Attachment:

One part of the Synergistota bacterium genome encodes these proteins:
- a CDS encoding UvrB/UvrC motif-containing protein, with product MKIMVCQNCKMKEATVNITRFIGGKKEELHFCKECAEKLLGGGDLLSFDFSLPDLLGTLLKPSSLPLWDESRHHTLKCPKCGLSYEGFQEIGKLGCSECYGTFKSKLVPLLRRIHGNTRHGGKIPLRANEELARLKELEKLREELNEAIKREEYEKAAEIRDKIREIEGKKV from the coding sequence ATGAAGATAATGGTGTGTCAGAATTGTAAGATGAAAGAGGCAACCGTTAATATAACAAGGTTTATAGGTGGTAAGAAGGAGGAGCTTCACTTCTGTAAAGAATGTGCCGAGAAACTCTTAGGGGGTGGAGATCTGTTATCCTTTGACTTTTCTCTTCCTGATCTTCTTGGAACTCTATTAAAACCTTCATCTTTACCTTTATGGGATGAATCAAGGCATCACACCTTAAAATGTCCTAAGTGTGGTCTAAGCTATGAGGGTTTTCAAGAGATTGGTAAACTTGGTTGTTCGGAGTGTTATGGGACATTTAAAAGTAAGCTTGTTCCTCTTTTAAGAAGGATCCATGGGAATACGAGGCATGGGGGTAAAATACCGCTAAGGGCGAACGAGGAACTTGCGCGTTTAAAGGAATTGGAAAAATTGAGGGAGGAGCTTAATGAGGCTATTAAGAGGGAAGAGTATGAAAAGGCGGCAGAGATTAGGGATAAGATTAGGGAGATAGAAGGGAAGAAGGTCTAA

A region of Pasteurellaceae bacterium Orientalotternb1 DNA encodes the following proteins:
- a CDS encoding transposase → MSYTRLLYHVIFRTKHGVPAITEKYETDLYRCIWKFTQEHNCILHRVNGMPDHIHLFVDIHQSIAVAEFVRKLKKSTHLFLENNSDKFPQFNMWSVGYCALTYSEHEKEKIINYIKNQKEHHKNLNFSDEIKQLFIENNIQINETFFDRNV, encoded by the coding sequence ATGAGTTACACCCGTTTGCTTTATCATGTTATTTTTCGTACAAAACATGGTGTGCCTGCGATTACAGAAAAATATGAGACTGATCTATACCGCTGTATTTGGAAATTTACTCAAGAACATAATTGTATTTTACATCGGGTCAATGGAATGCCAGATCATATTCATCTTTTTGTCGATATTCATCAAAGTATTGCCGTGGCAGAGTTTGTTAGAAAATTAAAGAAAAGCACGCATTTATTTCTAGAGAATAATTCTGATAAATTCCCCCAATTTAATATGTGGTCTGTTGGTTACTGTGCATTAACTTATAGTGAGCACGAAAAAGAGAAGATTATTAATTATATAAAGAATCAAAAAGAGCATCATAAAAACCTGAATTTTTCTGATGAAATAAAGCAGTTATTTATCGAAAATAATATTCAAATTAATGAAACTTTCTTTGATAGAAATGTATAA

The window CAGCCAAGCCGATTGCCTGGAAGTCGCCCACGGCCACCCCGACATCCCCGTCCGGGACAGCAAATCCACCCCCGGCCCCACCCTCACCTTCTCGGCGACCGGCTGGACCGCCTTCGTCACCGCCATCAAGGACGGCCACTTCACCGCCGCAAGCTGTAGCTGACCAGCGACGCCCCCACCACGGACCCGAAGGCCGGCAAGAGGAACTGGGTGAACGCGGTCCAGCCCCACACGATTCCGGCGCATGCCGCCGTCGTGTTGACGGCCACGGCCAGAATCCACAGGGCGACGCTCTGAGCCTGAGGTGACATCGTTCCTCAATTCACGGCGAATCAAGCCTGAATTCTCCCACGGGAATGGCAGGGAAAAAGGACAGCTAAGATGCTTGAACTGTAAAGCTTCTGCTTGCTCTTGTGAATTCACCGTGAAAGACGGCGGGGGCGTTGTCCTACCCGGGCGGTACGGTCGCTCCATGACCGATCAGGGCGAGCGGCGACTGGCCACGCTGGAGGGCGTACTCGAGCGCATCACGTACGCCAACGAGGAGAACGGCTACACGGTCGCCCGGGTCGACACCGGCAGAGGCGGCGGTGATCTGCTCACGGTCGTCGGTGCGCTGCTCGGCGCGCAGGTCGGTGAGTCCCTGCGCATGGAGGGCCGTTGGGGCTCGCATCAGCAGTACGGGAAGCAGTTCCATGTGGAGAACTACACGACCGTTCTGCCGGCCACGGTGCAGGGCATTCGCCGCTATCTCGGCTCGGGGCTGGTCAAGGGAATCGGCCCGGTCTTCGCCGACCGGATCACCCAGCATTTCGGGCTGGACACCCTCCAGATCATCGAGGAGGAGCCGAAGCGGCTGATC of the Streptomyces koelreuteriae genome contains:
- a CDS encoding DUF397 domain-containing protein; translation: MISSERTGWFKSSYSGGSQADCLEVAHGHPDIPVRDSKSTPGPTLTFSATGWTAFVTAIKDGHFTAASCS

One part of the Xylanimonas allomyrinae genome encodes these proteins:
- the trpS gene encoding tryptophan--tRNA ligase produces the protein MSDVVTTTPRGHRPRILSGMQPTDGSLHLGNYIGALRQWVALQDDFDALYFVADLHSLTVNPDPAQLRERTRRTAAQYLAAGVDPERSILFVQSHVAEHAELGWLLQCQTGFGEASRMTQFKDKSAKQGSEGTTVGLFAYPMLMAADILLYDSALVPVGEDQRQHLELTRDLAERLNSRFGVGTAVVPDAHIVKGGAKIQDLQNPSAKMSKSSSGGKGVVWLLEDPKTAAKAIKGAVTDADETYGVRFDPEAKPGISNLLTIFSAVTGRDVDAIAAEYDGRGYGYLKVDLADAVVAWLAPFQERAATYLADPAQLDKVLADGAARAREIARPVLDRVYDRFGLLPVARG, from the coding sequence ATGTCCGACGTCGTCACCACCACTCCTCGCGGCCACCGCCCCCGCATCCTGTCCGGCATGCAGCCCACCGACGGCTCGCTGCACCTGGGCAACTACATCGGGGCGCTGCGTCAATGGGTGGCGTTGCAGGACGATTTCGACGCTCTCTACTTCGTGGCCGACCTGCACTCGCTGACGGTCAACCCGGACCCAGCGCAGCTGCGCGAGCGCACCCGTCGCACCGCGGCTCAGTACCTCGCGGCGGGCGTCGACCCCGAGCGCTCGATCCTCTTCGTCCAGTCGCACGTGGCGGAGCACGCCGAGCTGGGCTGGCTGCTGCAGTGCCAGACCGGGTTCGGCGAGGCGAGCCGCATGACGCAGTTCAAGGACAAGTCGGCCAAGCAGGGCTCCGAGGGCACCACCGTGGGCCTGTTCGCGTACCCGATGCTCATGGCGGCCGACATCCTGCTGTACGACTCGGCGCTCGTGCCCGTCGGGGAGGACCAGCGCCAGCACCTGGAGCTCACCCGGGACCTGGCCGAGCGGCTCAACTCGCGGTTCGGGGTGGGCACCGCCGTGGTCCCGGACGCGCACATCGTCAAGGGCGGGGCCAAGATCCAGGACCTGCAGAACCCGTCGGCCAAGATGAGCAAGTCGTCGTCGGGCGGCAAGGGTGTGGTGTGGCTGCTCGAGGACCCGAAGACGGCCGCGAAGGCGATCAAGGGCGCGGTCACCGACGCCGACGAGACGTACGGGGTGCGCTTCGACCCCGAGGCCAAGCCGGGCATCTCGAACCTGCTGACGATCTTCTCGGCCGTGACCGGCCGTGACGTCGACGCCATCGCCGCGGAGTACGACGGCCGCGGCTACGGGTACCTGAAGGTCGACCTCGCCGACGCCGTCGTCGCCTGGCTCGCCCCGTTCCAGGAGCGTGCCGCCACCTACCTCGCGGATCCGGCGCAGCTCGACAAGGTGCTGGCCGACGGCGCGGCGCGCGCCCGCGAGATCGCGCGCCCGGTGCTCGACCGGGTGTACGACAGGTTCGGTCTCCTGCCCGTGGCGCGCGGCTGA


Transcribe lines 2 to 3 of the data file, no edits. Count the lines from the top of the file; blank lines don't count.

- a CDS encoding UvrB/UvrC motif-containing protein, with product MKIMVCQNCKMKEATVNITRFIGGKKEELHFCKECAEKLLGGGDLLSFDFSLPDLLGTLLKPSSLPLWDESRHHTLKCPKCGLSYEGFQEIGKLGCSECYGTFKSKLVPLLRRIHGNTRHGGKIPLRANEELARLKELEKLREELNEAIKREEYEKAAEIRDKIREIEGKKV from the coding sequence ATGAAGATAATGGTGTGTCAGAATTGTAAGATGAAAGAGGCAACCGTTAATATAACAAGGTTTATAGGTGGTAAGAAGGAGGAGCTTCACTTCTGTAAAGAATGTGCCGAGAAACTCTTAGGGGGTGGAGATCTGTTATCCTTTGACTTTTCTCTTCCTGATCTTCTTGGAACTCTATTAAAACCTTCATCTTTACCTTTATGGGATGAATCAAGGCATCACACCTTAAAATGTCCTAAGTGTGGTCTAAGCTATGAGGGTTTTCAAGAGATTGGTAAACTTGGTTGTTCGGAGTGTTATGGGACATTTAAAAGTAAGCTTGTTCCTCTTTTAAGAAGGATCCATGGGAATACGAGGCATGGGGGTAAAATACCGCTAAGGGCGAACGAGGAACTTGCGCGTTTAAAGGAATTGGAAAAATTGAGGGAGGAGCTTAATGAGGCTATTAAGAGGGAAGAGTATGAAAAGGCGGCAGAGATTAGGGATAAGATTAGGGAGATAGAAGGGAAGAAGGTCTAA

A region of Pasteurellaceae bacterium Orientalotternb1 DNA encodes the following proteins: